Lopa: Wish you all success with the book, Usha Narayanan jee!

Usha Narayanan: Thank you so much, Lopa, for your original and imaginative questions. It was a delightful experience answering them. I look forward to more such interactions with you and with readers of your blog.

The ‘The Secret of God’s Son’ is available on Amazon.com:

https://www.amazon.com/Secret-Gods-Son-Usha-Narayanan/dp/0143424173/ref=sr_1_1?ie=UTF8&qid=1473379617&sr=8-1&keywords=The+Secret+of+god%27s+son

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Park Street

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How can my love hold him when all I have is my ebony morning,

bruised, breathing like a wrecked car? Didn’t I smell like

pungent rain when my poems scratched old wounds, and I

swirled and swirled, stumbling down into our own emaciated shadows?

My voice, the storm of heat, spinning, and spinning into spirals of words

and songs, songs that seep into the cutting edge of me, choke him.

My man, the voice dangling in my furtive black sky, the nameless,

sacred scar I wrap around my asphalt neck, bruises me.

I find him under my crushed ribs, my blood, heart

and scarlet light, waving at the splintered ME.

(Inspired by “A Losing Battle” by the phenomenal poet Kamala Das)

In between the neon lights that burn, fade and resound, in between the petal dance of footsteps and the wildflower kisses of Moulin Rouge, I trudge, forlorn, lost, unveiled. Ah yes, the perfumed streets that house the metronome beats smile at me, like a coquettish woman. The euphoria and the gluttonous poetry of Peter Cat, Flury’s, the dazzling vignettes of the hotels, bars and the VIBGYOR of the shining cafes seep into me.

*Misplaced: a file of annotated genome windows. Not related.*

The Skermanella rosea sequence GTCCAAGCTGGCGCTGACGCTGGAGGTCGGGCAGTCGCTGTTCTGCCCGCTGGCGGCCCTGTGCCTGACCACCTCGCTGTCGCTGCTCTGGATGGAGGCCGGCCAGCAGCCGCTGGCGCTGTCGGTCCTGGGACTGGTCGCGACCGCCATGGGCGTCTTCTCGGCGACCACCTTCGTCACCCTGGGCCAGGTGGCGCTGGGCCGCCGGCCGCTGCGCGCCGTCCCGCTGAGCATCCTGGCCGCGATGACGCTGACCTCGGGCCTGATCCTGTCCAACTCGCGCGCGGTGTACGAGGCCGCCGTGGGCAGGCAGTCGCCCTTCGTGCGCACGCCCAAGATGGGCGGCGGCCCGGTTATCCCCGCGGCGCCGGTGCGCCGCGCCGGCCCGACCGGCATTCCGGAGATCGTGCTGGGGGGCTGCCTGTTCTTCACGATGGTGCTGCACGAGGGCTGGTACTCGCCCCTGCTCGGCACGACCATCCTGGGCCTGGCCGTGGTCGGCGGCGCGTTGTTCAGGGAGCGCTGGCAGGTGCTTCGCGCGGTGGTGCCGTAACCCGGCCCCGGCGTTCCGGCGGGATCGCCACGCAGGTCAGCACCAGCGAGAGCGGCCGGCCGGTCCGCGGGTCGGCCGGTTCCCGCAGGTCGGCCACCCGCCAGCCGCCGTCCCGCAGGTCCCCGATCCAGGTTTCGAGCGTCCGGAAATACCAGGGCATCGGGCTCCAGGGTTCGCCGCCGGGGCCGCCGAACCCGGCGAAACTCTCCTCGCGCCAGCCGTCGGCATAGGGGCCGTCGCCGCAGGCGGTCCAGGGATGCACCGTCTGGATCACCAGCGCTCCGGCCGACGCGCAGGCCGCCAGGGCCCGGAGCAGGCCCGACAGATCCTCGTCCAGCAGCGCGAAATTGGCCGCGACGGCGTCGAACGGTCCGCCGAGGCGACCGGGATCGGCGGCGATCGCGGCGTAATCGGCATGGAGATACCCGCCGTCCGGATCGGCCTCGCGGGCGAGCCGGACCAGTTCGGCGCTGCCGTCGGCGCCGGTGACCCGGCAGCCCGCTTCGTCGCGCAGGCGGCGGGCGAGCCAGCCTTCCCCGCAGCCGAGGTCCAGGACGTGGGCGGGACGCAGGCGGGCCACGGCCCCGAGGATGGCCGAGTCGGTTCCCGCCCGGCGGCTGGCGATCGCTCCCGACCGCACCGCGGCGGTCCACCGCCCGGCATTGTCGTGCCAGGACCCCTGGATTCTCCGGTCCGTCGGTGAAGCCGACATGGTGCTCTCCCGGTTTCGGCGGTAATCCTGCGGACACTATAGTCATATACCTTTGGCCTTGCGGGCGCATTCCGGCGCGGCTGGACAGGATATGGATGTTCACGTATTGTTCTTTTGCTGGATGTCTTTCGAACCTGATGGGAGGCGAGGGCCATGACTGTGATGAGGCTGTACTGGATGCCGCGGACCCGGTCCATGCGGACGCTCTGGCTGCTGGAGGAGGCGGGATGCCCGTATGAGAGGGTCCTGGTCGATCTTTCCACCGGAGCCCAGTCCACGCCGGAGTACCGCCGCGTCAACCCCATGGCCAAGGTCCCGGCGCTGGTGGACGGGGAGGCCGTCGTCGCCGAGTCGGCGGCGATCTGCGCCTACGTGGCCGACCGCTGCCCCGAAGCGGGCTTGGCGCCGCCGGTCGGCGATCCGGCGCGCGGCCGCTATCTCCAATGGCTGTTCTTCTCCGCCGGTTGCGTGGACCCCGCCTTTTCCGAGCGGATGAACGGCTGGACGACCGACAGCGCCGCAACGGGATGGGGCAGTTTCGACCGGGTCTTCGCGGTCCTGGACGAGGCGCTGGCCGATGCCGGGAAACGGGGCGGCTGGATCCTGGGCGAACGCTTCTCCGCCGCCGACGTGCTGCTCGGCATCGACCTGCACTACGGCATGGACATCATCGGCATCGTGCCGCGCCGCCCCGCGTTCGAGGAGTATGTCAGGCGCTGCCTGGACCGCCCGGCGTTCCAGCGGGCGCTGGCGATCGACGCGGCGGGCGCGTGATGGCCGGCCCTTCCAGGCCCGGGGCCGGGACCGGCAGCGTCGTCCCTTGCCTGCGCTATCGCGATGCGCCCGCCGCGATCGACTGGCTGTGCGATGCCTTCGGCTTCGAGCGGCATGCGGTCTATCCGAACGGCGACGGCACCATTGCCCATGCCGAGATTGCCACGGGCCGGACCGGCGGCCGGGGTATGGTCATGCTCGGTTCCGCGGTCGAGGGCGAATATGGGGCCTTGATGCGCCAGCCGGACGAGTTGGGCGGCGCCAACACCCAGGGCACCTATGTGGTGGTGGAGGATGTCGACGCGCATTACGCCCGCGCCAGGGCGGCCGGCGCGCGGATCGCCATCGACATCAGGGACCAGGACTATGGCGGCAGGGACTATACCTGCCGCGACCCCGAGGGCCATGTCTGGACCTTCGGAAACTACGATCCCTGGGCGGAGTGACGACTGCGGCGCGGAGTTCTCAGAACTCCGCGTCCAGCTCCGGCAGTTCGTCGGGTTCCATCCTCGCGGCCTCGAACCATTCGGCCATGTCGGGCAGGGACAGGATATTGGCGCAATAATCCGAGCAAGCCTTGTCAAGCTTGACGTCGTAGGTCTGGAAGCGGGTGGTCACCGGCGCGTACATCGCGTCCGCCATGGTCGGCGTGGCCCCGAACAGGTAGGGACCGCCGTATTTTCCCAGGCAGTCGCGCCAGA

“Hey, Raai, where are you off too? And when did you come to the city? Wow, one month back? Where have you put up? Didn’t even know you are here!” An old face, a flicker of a few trivial moments, an exchange of a few fading words and a slithering repartee. There, our wandering feet disperse in different routes. Do these faces emerging out of the routine crowd startle me anymore? I wonder. I flash an unaffected smile stamped on my cheeks for a few fleeting moments, babble a couple of inconsequential sentences and move on. An old intoxicating drug works on my mind’s reflexes, as I burst through the haphazard crowd of the sprawling, the innocuous, the nostalgic Park Street.